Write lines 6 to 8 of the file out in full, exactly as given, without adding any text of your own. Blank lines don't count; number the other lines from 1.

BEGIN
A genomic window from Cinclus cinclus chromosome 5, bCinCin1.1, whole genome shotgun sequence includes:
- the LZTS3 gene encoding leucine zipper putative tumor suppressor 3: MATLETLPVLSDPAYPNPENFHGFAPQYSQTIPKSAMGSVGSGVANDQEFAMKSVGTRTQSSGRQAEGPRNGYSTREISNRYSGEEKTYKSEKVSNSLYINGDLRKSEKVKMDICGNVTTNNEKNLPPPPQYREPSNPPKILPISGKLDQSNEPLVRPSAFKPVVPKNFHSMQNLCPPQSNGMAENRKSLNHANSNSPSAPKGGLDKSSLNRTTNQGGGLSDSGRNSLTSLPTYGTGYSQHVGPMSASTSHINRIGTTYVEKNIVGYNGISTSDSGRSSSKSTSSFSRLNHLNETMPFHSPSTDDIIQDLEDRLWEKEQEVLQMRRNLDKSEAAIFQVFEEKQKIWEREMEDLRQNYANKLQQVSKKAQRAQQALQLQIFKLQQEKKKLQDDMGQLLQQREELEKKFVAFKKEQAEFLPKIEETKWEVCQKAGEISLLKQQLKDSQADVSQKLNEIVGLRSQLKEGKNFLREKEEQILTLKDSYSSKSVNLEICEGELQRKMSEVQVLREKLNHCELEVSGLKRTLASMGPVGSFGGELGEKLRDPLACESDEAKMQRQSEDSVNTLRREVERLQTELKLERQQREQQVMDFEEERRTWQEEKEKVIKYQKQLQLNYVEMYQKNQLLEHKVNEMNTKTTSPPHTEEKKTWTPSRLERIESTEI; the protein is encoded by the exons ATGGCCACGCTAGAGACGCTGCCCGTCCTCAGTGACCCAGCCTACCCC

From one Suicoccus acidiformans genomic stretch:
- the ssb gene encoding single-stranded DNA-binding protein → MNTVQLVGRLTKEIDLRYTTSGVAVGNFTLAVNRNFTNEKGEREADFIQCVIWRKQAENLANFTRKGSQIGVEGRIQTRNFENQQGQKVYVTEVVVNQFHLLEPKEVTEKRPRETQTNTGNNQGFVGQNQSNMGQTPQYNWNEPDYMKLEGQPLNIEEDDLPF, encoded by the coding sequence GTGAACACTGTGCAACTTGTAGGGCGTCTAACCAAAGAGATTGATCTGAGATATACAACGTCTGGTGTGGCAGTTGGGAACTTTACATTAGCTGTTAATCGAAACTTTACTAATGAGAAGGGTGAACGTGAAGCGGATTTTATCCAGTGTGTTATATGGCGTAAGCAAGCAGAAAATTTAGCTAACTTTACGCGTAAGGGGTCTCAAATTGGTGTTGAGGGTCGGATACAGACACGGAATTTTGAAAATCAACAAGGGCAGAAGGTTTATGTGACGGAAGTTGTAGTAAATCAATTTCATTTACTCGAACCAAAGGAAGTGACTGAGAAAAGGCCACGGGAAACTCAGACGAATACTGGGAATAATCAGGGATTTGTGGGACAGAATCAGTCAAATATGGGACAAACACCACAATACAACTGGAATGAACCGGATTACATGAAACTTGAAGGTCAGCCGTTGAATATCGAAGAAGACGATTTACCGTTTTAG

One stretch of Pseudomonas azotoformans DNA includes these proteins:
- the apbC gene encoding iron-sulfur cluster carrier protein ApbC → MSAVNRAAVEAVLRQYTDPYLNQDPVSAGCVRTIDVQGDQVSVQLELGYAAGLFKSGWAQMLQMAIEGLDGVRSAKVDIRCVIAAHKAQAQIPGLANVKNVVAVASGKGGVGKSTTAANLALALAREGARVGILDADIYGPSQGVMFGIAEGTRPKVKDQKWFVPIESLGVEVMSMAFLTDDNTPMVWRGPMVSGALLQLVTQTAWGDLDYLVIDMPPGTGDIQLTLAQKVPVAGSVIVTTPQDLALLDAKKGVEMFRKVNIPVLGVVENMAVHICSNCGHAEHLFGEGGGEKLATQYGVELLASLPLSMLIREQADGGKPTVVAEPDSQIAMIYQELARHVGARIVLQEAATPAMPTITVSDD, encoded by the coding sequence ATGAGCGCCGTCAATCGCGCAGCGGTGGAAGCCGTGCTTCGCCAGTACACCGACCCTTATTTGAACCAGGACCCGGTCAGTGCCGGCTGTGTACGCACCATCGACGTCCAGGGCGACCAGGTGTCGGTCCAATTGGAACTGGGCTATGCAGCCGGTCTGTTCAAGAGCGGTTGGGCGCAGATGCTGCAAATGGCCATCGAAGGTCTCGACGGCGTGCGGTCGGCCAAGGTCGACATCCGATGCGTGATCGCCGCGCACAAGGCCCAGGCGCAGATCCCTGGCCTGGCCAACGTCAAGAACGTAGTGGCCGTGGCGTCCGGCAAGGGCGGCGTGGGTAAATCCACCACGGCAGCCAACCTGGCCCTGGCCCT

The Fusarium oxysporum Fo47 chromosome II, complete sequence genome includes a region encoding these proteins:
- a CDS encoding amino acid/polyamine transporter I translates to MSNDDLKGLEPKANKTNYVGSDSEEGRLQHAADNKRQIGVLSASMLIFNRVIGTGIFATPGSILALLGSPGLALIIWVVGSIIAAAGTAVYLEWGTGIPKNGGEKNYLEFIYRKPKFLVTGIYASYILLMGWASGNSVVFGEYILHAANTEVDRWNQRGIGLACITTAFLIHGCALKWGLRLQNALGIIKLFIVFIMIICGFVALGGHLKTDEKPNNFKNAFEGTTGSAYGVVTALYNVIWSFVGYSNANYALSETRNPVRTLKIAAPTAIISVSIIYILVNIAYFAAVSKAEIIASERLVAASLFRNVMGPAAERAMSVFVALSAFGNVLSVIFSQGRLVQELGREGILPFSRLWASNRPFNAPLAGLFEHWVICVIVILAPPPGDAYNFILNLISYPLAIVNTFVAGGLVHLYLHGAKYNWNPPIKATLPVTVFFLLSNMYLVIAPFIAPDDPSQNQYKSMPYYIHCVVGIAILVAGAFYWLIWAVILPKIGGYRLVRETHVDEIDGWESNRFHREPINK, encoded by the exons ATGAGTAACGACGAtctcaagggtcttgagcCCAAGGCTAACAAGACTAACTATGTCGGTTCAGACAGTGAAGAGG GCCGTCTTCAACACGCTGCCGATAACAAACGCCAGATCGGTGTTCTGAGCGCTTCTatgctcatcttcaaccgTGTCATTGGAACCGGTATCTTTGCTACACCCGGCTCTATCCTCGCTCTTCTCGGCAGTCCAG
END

- the apbC gene encoding iron-sulfur cluster carrier protein ApbC → MSAVNRAAVEAVLRQYTDPYLNQDPVSAGCVRTIDVQGDQVSVQLELGYAAGLFKSGWAQMLQMAIEGLDGVRSAKVDIRCVIAAHKAQAQIPGLANVKNVVAVASGKGGVGKSTTAANLALALAREGARVGILDADIYGPSQGVMFGIAEGTRPKVKDQKWFVPIESLGVEVMSMAFLTDDNTPMVWRGPMVSGALLQLVTQTAWGDLDYLVIDMPPGTGDIQLTLAQKVPVAGSVIVTTPQDLALLDAKKGVEMFRKVNIPVLGVVENMAVHICSNCGHAEHLFGEGGGEKLATQYGVELLASLPLSMLIREQADGGKPTVVAEPDSQIAMIYQELARHVGARIVLQEAATPAMPTITVSDD, encoded by the coding sequence ATGAGCGCCGTCAATCGCGCAGCGGTGGAAGCCGTGCTTCGCCAGTACACCGACCCTTATTTGAACCAGGACCCGGTCAGTGCCGGCTGTGTACGCACCATCGACGTCCAGGGCGACCAGGTGTCGGTCCAATTGGAACTGGGCTATGCAGCCGGTCTGTTCAAGAGCGGTTGGGCGCAGATGCTGCAAATGGCCATCGAAGGTCTCGACGGCGTGCGGTCGGCCAAGGTCGACATCCGATGCGTGATCGCCGCGCACAAGGCCCAGGCGCAGATCCCTGGCCTGGCCAACGTCAAGAACGTAGTGGCCGTGGCGTCCGGCAAGGGCGGCGTGGGTAAATCCACCACGGCAGCCAACCTGGCCCTGGCCCT

The Fusarium oxysporum Fo47 chromosome II, complete sequence genome includes a region encoding these proteins:
- a CDS encoding amino acid/polyamine transporter I translates to MSNDDLKGLEPKANKTNYVGSDSEEGRLQHAADNKRQIGVLSASMLIFNRVIGTGIFATPGSILALLGSPGLALIIWVVGSIIAAAGTAVYLEWGTGIPKNGGEKNYLEFIYRKPKFLVTGIYASYILLMGWASGNSVVFGEYILHAANTEVDRWNQRGIGLACITTAFLIHGCALKWGLRLQNALGIIKLFIVFIMIICGFVALGGHLKTDEKPNNFKNAFEGTTGSAYGVVTALYNVIWSFVGYSNANYALSETRNPVRTLKIAAPTAIISVSIIYILVNIAYFAAVSKAEIIASERLVAASLFRNVMGPAAERAMSVFVALSAFGNVLSVIFSQGRLVQELGREGILPFSRLWASNRPFNAPLAGLFEHWVICVIVILAPPPGDAYNFILNLISYPLAIVNTFVAGGLVHLYLHGAKYNWNPPIKATLPVTVFFLLSNMYLVIAPFIAPDDPSQNQYKSMPYYIHCVVGIAILVAGAFYWLIWAVILPKIGGYRLVRETHVDEIDGWESNRFHREPINK, encoded by the exons ATGAGTAACGACGAtctcaagggtcttgagcCCAAGGCTAACAAGACTAACTATGTCGGTTCAGACAGTGAAGAGG GCCGTCTTCAACACGCTGCCGATAACAAACGCCAGATCGGTGTTCTGAGCGCTTCTatgctcatcttcaaccgTGTCATTGGAACCGGTATCTTTGCTACACCCGGCTCTATCCTCGCTCTTCTCGGCAGTCCAG